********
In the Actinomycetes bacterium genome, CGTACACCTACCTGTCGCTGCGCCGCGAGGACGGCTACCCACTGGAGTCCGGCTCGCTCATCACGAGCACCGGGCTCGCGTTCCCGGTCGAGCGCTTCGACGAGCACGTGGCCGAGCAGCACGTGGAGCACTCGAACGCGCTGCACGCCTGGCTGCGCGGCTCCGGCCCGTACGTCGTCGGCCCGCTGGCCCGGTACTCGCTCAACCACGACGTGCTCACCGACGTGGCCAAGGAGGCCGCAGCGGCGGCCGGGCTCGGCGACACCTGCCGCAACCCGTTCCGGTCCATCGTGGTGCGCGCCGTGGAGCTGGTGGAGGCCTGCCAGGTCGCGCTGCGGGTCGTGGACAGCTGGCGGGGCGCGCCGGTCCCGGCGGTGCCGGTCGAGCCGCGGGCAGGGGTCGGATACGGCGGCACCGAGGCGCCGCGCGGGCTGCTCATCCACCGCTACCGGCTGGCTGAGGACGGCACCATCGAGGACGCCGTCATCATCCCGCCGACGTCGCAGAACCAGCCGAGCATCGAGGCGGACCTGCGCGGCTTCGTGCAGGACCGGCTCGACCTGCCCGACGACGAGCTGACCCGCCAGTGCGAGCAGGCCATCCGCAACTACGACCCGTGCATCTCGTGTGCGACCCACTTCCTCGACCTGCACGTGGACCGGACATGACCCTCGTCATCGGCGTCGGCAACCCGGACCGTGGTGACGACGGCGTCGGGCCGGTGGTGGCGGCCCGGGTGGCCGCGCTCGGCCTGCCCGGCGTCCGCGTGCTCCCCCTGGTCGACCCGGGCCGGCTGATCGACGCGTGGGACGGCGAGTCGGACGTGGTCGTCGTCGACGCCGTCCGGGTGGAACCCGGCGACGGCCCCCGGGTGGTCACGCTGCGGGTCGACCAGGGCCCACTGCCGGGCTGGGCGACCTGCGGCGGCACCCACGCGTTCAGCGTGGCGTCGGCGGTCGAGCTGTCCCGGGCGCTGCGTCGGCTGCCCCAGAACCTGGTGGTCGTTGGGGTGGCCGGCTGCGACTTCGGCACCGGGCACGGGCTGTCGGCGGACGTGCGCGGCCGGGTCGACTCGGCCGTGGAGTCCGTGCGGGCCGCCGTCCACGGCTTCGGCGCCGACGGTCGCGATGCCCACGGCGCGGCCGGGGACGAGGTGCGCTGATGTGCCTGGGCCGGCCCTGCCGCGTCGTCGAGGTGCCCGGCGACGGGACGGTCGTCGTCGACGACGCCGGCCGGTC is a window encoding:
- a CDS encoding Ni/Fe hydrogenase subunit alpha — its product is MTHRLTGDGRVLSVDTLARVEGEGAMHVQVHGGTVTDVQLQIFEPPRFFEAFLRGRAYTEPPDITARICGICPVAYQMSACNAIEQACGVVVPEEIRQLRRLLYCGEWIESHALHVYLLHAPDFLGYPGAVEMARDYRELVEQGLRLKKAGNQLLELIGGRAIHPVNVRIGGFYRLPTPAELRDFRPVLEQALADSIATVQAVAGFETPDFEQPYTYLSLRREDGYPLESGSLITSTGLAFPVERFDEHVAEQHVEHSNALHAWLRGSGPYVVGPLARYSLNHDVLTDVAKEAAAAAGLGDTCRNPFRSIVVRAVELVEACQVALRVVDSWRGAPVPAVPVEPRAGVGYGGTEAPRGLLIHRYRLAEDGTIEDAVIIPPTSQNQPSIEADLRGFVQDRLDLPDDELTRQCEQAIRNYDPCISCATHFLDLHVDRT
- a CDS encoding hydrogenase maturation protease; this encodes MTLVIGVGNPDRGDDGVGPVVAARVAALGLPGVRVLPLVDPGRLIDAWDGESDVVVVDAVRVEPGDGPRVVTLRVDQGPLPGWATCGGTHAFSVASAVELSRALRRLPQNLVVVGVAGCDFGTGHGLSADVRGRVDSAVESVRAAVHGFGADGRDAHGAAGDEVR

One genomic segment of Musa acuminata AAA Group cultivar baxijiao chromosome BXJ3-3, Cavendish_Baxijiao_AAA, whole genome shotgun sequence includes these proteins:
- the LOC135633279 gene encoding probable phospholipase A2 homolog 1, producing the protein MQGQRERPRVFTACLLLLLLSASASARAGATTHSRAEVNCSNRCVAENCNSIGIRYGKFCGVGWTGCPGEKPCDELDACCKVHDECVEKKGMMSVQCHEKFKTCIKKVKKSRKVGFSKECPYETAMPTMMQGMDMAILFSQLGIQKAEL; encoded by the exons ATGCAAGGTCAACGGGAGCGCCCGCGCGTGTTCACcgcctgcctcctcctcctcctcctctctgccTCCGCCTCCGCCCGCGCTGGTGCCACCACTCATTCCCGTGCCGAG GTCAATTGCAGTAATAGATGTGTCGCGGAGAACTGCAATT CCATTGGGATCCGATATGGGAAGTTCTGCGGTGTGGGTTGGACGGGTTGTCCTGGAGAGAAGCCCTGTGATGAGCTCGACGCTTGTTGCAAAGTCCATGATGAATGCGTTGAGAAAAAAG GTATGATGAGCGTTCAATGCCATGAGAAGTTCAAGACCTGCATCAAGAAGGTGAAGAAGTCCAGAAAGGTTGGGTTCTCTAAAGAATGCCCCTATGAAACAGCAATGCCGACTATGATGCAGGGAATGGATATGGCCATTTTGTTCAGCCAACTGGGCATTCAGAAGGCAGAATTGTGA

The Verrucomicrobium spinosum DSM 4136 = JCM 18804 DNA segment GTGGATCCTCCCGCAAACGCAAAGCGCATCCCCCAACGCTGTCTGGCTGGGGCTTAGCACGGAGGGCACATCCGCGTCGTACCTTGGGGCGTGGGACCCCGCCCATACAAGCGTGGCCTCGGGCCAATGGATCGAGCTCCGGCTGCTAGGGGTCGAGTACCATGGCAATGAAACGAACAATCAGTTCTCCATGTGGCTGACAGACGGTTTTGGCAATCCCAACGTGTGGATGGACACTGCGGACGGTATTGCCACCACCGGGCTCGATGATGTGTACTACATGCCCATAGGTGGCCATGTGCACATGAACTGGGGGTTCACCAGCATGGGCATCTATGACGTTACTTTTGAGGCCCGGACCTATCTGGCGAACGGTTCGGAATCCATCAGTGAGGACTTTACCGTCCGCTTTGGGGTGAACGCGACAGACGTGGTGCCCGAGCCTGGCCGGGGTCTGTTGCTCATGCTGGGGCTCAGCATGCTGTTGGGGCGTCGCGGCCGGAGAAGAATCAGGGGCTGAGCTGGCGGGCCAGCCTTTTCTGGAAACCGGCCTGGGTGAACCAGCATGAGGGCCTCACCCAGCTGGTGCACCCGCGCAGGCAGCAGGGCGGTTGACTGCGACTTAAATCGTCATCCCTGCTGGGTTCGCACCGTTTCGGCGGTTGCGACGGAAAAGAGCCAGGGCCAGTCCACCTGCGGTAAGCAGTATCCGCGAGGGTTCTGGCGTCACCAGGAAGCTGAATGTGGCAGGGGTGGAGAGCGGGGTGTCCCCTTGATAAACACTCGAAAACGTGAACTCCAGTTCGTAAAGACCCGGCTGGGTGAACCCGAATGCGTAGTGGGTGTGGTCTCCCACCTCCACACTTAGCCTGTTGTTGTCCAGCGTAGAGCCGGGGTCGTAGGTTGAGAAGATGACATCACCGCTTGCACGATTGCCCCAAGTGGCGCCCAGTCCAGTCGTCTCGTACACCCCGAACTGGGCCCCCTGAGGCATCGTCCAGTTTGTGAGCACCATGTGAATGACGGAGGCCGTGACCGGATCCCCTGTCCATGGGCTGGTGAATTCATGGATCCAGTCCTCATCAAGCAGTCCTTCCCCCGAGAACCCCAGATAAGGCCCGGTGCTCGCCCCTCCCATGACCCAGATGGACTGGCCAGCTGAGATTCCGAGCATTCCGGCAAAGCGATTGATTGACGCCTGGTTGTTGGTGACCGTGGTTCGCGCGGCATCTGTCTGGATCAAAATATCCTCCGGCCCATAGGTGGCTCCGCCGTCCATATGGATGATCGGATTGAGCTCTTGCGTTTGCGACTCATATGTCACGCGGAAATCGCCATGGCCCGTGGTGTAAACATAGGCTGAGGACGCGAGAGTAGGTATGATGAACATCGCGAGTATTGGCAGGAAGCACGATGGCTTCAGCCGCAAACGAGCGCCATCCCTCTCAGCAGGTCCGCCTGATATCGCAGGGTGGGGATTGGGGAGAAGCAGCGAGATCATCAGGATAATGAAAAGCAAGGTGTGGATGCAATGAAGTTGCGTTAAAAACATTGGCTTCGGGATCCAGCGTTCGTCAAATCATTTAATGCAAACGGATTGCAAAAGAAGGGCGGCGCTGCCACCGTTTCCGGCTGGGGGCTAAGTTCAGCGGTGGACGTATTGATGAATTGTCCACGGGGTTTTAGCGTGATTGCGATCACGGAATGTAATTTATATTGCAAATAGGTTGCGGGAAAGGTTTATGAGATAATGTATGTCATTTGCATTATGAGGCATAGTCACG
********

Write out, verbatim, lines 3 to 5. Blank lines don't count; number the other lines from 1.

- a CDS encoding hydrogenase maturation protease; this encodes MTLVIGVGNPDRGDDGVGPVVAARVAALGLPGVRVLPLVDPGRLIDAWDGESDVVVVDAVRVEPGDGPRVVTLRVDQGPLPGWATCGGTHAFSVASAVELSRALRRLPQNLVVVGVAGCDFGTGHGLSADVRGRVDSAVESVRAAVHGFGADGRDAHGAAGDEVR

One genomic segment of Musa acuminata AAA Group cultivar baxijiao chromosome BXJ3-3, Cavendish_Baxijiao_AAA, whole genome shotgun sequence includes these proteins:
- the LOC135633279 gene encoding probable phospholipase A2 homolog 1, producing the protein MQGQRERPRVFTACLLLLLLSASASARAGATTHSRAEVNCSNRCVAENCNSIGIRYGKFCGVGWTGCPGEKPCDELDACCKVHDECVEKKGMMSVQCHEKFKTCIKKVKKSRKVGFSKECPYETAMPTMMQGMDMAILFSQLGIQKAEL; encoded by the exons ATGCAAGGTCAACGGGAGCGCCCGCGCGTGTTCACcgcctgcctcctcctcctcctcctctctgccTCCGCCTCCGCCCGCGCTGGTGCCACCACTCATTCCCGTGCCGAG GTCAATTGCAGTAATAGATGTGTCGCGGAGAACTGCAATT CCATTGGGATCCGATATGGGAAGTTCTGCGGTGTGGGTTGGACGGGTTGTCCTGGAGAGAAGCCCTGTGATGAGCTCGACGCTTGTTGCAAAGTCCATGATGAATGCGTTGAGAAAAAAG GTATGATGAGCGTTCAATGCCATGAGAAGTTCAAGACCTGCATCAAGAAGGTGAAGAAGTCCAGAAAGGTTGGGTTCTCTAAAGAATGCCCCTATGAAACAGCAATGCCGACTATGATGCAGGGAATGGATATGGCCATTTTGTTCAGCCAACTGGGCATTCAGAAGGCAGAATTGTGA